I follow a couple of blogs written by researchers. Especially Forrester researchers seem to be encouraged to blog about various things. Mark Mulligan is one of them and has posted a fine short view on the Music’s Digital Decade (denial, confusion, acceptance, rebuilding).

Read the full post on the “Forrester Blog for Consumer Product Strategy Professionals“.

I stumbled upon stereomood.com a couple of days ago. It’s an online radio that has playlists made to fit emotions or a specific activity. For example “road trip”, “It’s raining” or “happy”. The music is primarily indie, rock and electronic and songs are from newer or newest releases.

I somehow miss the ability to interact with the existing playlists. But the service can be fun anyways. I have created an account, collected songs to my own library and put up tags on existing tracks. I can also make my own playlist and share it with friends. But they can only see these, if they are logged in. The Stereomood playlists can be heard without login.

As long as it’s possible to play the music in the country, where I live, it’s better than some other services around. But I do find songs that are no longer online and therefore not able to play from the site. That’s rather annoying and could leave my two first playlists rather empty within weeks or months depended on whether the source has taken the songs down for one or another reason.

My two playlists so far:
“Working hours” and “Collection of covers”.

But I can also recommend Stereomoods “Berlin Calling”.

A couple of bands have got great attention on MySpace and afterwards got signed by major labels. The interaction between band and user getting to know the known and unknown audience / band is a powerful platform.

MySpace is by far the dominating player on this market. But there are other interesting sites definitely worth checking out.

Thesixtyone.com thesixtyone_logo
Thesixtyone.com has a lot of features that should encourage users to listen to new songs, share and commenting on them through letting people get achievements. Both bands and users raise in levels according to their activity and likeness.
There is almost no editorial stuff. The creation of top lists is through the users “hearting” songs. But it’s really nice to explore new mostly unknown bands / songs. Going through the toplists contain a lot of quality; these are professional upcoming (pop and indie) bands. I kind off miss the surprisingly interesting or different band. But that says more about me than the great site.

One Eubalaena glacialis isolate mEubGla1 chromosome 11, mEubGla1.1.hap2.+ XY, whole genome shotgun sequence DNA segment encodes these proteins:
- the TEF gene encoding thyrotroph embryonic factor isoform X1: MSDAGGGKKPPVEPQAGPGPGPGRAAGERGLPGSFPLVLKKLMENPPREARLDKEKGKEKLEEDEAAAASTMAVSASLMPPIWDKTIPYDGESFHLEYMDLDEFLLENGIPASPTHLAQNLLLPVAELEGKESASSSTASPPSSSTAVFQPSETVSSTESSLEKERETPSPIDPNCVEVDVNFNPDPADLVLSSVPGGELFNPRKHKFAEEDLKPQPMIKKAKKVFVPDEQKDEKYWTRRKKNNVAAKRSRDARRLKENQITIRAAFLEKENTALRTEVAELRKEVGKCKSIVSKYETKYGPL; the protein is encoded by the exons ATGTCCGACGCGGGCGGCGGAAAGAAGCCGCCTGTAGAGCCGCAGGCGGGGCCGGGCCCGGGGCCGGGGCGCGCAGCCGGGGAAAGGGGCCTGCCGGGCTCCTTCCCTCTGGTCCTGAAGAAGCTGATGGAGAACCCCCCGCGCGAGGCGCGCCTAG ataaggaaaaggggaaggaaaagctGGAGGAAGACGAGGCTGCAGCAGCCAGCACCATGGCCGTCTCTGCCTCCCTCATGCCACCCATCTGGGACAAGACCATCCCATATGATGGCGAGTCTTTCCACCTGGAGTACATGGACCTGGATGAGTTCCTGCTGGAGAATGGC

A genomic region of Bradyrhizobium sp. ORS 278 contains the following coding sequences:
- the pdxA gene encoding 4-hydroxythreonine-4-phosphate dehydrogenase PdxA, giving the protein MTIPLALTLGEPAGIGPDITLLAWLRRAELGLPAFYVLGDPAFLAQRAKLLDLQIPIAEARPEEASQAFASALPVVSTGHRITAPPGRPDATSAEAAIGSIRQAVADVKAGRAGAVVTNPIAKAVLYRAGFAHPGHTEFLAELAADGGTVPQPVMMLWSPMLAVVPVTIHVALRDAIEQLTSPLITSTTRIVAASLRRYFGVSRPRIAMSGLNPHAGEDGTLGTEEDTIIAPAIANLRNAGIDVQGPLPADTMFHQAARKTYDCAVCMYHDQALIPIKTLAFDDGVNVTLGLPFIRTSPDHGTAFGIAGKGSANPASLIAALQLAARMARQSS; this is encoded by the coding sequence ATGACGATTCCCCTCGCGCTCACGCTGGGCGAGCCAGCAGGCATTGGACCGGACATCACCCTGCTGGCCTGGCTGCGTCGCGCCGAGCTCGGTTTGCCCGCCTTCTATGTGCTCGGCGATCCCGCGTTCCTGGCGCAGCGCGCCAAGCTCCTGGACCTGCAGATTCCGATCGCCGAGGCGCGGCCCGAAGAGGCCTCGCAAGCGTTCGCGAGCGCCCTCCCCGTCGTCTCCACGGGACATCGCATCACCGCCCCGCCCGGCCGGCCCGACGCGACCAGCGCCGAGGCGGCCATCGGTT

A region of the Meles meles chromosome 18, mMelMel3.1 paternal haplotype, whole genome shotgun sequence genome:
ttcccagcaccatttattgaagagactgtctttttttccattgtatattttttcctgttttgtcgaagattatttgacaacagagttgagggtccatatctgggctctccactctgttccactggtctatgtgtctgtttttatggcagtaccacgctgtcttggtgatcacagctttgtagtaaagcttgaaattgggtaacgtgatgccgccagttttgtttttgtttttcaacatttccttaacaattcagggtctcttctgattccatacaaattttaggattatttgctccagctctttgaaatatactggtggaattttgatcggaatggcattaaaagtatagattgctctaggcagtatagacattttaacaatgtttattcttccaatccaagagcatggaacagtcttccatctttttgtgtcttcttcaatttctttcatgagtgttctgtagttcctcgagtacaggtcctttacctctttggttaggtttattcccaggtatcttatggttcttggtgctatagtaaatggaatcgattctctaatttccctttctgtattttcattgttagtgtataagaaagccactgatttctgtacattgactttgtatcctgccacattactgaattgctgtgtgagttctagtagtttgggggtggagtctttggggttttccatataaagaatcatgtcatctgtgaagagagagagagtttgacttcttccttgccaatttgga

• Small note: I’m not completely sure how the upload from artists works. Alphabeat has two profil pages. I guess that wouldn’t be the case, if it actually was Alphabeat who was behind? Such flaws were also the case with MySpace a couple of years ago.
  • Fairtilizerfairtilizer_logo

    “Fairtilizer is a Do It Yourself Music Club providing tools and services for artists, labels, and media to share, promote, and distribute today’s best new music.”

    Fairtilizer – as Myspace – needs the artists. But from my user perspective Fairtilizer manage to bring up new music to my attention. The editorial content is spare but helpful including featured tracks as well as “Club members”. And for the new users the hitlists provide new, exclusive! tracks. There are four sections. Hip/ Rap, Indie, Techno and Cover. Off cause I gotta love the cover section (wuhu!), but with the narrow offer of music genres, it’s more a niche site. To me it has a great appeal, but in all it has less users than Thesixtyone.com.

  • Small note: Alphabeat is the top 1 band in indie with an acustic Daft Punk Cover (Digital Love).
  • Mashup: Last.fm on Youtube.

    Sunday, 4 January, 2009

    Based on your (or your friends) Last.fm profile, you can see random music videos from YouTube with the mash-up Playmymusicvideos.com. Morten Just is the developer and it seems like he’s doing some fun stuff regarding mash ups in his leisure time.
    I also found this one – http://www.genstart.dk/netradio/lastfm/ – where you on your screen see a (big) picture from the band you have recently played (scrobbled) and where their next concert take place. Funny, but not really useful.

    I read about this at http://www.musikbibliotek.dk/26022